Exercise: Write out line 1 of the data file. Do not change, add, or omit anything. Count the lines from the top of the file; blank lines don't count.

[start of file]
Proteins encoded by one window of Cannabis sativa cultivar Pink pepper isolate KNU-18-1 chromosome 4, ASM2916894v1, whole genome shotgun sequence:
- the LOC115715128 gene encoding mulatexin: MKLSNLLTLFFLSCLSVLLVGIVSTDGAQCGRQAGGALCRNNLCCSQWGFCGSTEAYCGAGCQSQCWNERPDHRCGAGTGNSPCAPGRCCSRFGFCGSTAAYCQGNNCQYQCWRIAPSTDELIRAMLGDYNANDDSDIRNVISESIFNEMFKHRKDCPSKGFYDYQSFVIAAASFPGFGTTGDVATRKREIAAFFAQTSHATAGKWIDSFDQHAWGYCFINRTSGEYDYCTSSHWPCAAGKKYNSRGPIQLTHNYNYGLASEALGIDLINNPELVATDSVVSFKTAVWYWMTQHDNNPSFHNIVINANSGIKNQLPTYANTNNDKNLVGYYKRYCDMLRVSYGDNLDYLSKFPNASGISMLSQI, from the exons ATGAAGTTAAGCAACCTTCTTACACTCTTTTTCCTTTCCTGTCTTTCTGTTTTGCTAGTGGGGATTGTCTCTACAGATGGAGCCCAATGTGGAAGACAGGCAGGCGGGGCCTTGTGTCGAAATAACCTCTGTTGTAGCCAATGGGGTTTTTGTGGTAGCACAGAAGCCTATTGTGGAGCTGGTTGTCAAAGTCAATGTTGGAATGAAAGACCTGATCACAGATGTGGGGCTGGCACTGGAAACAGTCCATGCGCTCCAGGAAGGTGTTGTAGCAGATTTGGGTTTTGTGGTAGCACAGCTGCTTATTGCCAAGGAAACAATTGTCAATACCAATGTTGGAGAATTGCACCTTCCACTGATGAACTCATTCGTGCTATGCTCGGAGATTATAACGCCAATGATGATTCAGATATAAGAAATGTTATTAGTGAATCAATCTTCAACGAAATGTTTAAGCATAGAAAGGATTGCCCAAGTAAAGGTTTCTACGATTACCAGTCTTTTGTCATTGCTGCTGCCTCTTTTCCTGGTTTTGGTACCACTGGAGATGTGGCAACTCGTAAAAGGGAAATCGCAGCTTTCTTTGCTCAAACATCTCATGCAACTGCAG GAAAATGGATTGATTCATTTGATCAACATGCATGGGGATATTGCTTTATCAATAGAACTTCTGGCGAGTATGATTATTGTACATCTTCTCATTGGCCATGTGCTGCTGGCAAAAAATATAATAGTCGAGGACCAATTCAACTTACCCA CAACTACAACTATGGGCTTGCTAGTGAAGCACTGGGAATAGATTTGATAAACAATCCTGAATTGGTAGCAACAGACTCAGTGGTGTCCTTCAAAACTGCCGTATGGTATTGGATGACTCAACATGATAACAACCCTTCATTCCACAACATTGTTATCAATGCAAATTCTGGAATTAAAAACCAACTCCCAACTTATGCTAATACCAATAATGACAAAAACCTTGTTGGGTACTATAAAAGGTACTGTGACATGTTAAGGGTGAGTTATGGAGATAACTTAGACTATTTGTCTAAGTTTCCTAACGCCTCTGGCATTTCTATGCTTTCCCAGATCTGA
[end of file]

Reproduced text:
Proteins encoded by one window of Cannabis sativa cultivar Pink pepper isolate KNU-18-1 chromosome 4, ASM2916894v1, whole genome shotgun sequence: